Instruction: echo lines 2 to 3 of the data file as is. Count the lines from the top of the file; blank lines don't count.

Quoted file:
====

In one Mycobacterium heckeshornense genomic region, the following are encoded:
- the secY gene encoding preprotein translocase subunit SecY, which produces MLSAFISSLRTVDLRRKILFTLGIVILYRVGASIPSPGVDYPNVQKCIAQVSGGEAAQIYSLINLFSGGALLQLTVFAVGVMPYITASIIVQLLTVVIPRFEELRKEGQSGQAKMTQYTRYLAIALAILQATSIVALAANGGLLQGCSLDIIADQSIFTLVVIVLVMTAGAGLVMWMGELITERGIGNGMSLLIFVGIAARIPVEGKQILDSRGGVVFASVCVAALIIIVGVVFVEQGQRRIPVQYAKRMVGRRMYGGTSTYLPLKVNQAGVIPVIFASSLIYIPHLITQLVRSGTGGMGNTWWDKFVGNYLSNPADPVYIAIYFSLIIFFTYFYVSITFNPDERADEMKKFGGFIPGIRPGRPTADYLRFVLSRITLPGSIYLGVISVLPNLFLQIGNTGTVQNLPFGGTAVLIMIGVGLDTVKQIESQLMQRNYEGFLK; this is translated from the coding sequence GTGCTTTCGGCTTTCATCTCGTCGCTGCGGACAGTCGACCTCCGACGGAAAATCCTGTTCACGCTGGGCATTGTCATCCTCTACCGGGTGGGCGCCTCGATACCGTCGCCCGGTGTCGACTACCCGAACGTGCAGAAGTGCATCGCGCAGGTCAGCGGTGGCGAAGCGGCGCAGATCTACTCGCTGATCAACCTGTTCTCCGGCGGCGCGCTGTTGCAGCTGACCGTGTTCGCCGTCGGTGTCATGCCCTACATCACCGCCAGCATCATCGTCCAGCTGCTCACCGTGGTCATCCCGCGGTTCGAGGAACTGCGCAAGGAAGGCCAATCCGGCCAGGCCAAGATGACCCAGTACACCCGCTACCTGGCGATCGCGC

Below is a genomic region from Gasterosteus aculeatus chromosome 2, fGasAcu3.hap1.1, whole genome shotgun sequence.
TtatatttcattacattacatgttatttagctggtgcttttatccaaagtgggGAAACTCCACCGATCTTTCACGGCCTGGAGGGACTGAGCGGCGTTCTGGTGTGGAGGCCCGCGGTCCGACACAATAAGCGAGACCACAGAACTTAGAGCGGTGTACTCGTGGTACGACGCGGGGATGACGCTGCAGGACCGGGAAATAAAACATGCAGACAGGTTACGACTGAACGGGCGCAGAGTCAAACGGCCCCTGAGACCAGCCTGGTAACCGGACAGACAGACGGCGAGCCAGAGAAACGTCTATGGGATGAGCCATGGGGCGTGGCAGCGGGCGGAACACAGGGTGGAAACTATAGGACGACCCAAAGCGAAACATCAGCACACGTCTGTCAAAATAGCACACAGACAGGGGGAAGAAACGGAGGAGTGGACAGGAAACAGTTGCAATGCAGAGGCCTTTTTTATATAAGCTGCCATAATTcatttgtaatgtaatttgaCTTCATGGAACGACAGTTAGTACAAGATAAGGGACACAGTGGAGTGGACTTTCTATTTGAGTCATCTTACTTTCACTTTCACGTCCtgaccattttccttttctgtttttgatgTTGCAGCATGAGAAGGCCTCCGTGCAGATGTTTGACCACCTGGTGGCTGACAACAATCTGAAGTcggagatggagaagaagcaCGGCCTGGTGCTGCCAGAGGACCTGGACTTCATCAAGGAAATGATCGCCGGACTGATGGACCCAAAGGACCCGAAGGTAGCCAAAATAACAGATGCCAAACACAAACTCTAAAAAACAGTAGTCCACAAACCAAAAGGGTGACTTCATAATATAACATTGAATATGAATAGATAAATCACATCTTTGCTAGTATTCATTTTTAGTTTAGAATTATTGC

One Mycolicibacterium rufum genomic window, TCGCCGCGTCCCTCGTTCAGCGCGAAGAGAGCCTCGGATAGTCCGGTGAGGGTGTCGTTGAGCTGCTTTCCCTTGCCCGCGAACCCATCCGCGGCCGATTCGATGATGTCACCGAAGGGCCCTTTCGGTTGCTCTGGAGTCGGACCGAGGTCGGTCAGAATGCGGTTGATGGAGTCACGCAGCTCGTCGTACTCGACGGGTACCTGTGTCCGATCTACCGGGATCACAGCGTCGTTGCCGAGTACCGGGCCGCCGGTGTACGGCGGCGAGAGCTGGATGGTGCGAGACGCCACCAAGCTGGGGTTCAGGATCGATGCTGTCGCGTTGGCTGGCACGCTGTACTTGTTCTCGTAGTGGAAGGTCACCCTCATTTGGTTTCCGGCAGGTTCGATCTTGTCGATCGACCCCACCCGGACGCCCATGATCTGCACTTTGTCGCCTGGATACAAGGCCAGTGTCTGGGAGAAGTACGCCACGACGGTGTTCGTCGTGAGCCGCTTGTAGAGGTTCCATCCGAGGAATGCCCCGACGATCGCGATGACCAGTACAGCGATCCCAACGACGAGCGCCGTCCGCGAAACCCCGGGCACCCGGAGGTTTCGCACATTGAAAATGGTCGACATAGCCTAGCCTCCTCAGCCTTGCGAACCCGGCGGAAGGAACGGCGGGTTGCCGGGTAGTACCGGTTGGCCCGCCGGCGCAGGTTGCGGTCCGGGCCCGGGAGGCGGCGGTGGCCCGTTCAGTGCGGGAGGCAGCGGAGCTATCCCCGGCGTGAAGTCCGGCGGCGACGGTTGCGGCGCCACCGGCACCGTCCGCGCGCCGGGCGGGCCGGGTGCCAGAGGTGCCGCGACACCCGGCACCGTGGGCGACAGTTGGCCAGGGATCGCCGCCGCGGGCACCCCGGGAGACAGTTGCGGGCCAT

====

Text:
- the secY gene encoding preprotein translocase subunit SecY, which produces MLSAFISSLRTVDLRRKILFTLGIVILYRVGASIPSPGVDYPNVQKCIAQVSGGEAAQIYSLINLFSGGALLQLTVFAVGVMPYITASIIVQLLTVVIPRFEELRKEGQSGQAKMTQYTRYLAIALAILQATSIVALAANGGLLQGCSLDIIADQSIFTLVVIVLVMTAGAGLVMWMGELITERGIGNGMSLLIFVGIAARIPVEGKQILDSRGGVVFASVCVAALIIIVGVVFVEQGQRRIPVQYAKRMVGRRMYGGTSTYLPLKVNQAGVIPVIFASSLIYIPHLITQLVRSGTGGMGNTWWDKFVGNYLSNPADPVYIAIYFSLIIFFTYFYVSITFNPDERADEMKKFGGFIPGIRPGRPTADYLRFVLSRITLPGSIYLGVISVLPNLFLQIGNTGTVQNLPFGGTAVLIMIGVGLDTVKQIESQLMQRNYEGFLK; this is translated from the coding sequence GTGCTTTCGGCTTTCATCTCGTCGCTGCGGACAGTCGACCTCCGACGGAAAATCCTGTTCACGCTGGGCATTGTCATCCTCTACCGGGTGGGCGCCTCGATACCGTCGCCCGGTGTCGACTACCCGAACGTGCAGAAGTGCATCGCGCAGGTCAGCGGTGGCGAAGCGGCGCAGATCTACTCGCTGATCAACCTGTTCTCCGGCGGCGCGCTGTTGCAGCTGACCGTGTTCGCCGTCGGTGTCATGCCCTACATCACCGCCAGCATCATCGTCCAGCTGCTCACCGTGGTCATCCCGCGGTTCGAGGAACTGCGCAAGGAAGGCCAATCCGGCCAGGCCAAGATGACCCAGTACACCCGCTACCTGGCGATCGCGC

Below is a genomic region from Gasterosteus aculeatus chromosome 2, fGasAcu3.hap1.1, whole genome shotgun sequence.